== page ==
Derivatives house of the year, Singapore: OCBC Bank

Asia Risk Awards 2023

Wee Wei Min
Wee Wei Min, OCBC Bank

Spooked by the collapse of Credit Suisse and a handful of US regional bank failures, private banks in Asia have been busily diversifying. OCBC Bank has been there to pick up those flows.

Those institutions that manage the money of high-net-worth individuals typically purchase structured products from large global investment banks such as JP Morgan and Nomura. Increasingly these institutions are including OCBC within the panel of banks they select, according to Wee Wei Min, global head of sales and structuring, global treasury at OCBC.

“Private banks need to diversify the investment risk for their clients. As a double-A rated institution, OCBC can provide assurance to these investors that in the event of a banking collapse their money is safe, because behind it stands a well-capitalised fiduciary bank,” says Wei Min.

Wei Min says that, over the past 12 months, OCBC has onboarded 15 new private banks. The bank’s highly rated status is only one part of the reason. A broad product suite is also helping to win new business.

“We are now able to provide clients with a range of structured flow products with a wide range of memory knockouts, safety buffers, European kick-ins. There are lots of options available,” says Wei Min.

Pricing is also competitive and speedy, thanks to automation offered by OCBC’s platform, Wei Min adds.

“We have automated a lot of this on our platform. When private banks ask us to price these structures, these requests are piped into an AI robot, which then sends out the requests to our traders and other banks to fetch the best pricing. This all happens in the space of less than a minute.”

Geopolitical tensions have also helped channel new private wealth flows into the Singaporean bank as some private bank clients have sought to diversify away from Hong Kong, says Wei Min. China is OCBC’s biggest market outside of South-east Asia.

Growing e-FX

OCBC has managed to capture a lot of new FX business over the past 12 months, with volumes growing more than 50% year on year. Part of this has been to do with the global reopening of markets as Covid-19 is consigned to history. But another part has been down to OCBC’s own tenacity, including a dedicated campaign to persuade more than 130,000 customers to start trading online.

“This is a phenomenal achievement. You can’t just call thousands of customers one by one to get them to sign up for the new trading platform,” says Wei Min. “You need to have a well thought-out campaign to show them the benefits trading online can bring.”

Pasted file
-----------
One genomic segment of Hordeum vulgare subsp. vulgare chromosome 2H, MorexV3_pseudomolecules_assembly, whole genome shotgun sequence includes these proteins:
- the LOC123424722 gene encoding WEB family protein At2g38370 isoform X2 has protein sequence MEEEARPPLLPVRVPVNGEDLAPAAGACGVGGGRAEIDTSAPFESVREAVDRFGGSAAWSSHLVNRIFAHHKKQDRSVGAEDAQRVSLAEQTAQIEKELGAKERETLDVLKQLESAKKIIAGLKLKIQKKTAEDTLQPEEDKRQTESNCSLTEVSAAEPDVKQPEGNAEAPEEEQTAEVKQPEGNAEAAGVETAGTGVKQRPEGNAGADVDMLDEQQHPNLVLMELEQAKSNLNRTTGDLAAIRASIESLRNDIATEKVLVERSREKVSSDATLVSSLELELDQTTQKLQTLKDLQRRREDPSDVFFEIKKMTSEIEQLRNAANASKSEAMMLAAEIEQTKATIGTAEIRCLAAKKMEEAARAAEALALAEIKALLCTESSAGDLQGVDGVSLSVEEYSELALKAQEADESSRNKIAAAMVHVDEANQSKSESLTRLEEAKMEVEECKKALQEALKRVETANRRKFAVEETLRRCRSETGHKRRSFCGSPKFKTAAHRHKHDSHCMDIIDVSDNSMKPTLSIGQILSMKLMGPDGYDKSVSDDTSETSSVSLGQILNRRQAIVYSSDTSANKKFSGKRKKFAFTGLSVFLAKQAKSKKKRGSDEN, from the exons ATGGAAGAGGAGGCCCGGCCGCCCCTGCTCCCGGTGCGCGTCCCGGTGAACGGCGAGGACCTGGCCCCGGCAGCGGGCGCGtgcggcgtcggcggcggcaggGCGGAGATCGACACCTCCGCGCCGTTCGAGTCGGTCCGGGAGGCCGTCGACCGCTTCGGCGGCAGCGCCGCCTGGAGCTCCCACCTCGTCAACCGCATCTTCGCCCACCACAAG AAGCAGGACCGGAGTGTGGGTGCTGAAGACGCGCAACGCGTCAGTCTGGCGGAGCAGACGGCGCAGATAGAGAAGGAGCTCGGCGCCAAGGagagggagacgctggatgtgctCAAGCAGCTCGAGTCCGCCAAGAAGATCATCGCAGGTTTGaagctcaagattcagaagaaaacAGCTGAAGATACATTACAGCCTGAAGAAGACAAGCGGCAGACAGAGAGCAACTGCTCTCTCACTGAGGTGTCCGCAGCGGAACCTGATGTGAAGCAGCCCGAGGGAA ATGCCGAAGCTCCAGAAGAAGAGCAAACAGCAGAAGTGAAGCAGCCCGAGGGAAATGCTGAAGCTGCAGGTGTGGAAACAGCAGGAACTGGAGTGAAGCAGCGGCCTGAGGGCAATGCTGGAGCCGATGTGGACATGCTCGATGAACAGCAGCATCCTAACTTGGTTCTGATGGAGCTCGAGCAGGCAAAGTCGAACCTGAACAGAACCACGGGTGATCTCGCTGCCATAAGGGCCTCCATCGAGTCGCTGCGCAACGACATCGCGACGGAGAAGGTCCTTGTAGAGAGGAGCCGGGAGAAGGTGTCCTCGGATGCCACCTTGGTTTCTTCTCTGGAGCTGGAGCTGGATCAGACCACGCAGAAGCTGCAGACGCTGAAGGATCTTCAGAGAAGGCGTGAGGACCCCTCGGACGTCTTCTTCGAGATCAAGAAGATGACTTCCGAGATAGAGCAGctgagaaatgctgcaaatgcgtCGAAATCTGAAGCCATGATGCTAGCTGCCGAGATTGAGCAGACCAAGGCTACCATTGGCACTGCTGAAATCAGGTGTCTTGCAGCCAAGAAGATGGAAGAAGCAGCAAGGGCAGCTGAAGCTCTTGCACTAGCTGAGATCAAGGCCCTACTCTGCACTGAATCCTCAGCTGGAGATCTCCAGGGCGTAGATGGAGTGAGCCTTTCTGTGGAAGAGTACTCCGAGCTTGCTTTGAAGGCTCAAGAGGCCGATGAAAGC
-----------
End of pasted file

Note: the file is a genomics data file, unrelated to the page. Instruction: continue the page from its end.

Some of the campaigns were somewhat gimmicky – OCBC might offer a free cinema ticket for the first three online transactions, for example. Other examples, though, include videos that explained the greater efficiency trading online could bring. Good data analytics came into play as well.

“We identified those clients that regularly trade FX with us and scanned for any trades they might have missed. If we spotted a missed trade then we can advise the client about this and suggest they might like to trade electronically,” says Wei Min.

Over the past year or so, OCBC has also been expanding the number of currencies that clients are able to transact in, moving beyond its more traditional G-10 and Asian pairings.

“We have now enabled more exotic currencies such as the Polish zloty, the Czech korona, the Qatari riyal, the Hungarian forint, the Israeli shekel, the Mexican peso, the Turkish lira,” says Wei Min.

Wei Min says OCBC was able to avoid the pain of onboarding these currencies one by one by working with another third-party bank in order to leverage its data technology. Wei Min says 10 of these currencies were onboarded in 2022, with a further 17 planned by the end of 2023.

The strength of OCBC’s FX franchise in the region has also allowed the Singaporean bank to execute some more unusual transactions. One such example is a cross-currency swap between the Indonesian rupiah and Chinese renminbi currencies and interest rates.

“Both of these currencies are controlled currencies, where you need to have all the right documentation in place before you can trade them,” says Wei Min. “Most FX transactions with either of these currencies will usually be crossed with the US dollar. But we are now able to give clients the option to settle in IDR or CNY.”

Not many of OCBC’s peers are able to offer this kind of trade, which requires approval from both regulators in both China and Indonesia. The ability to gain the requisite regulatory approvals for these trades, and to be able to execute them according to the clients’ requirements, is testament to OCBC’s FX capabilities across the Asia region.

Net-zero goals

Another landmark moment for OCBC in 2022 was the launch of emissions trading for clients, to provide market-based liquidity and hedging solutions for firms seeking to reduce their carbon footprint. Although OCBC’s carbon-trading desk was set up at the end of 2021, the need to have all the regulatory documentation in place meant that trading didn’t start until last year.

This start of emissions trading at the bank means OCBC can now embed carbon credits into a variety of structured products.

“Besides buying carbon credits for the bank, in order to achieve our own net-zero goals, we also want to help our clients in their net-zero journey whenever they transact with us,” says Wei Min.

The Singaporean bank is also in the process of seeking regulatory approval for trading renewable-energy certificates.

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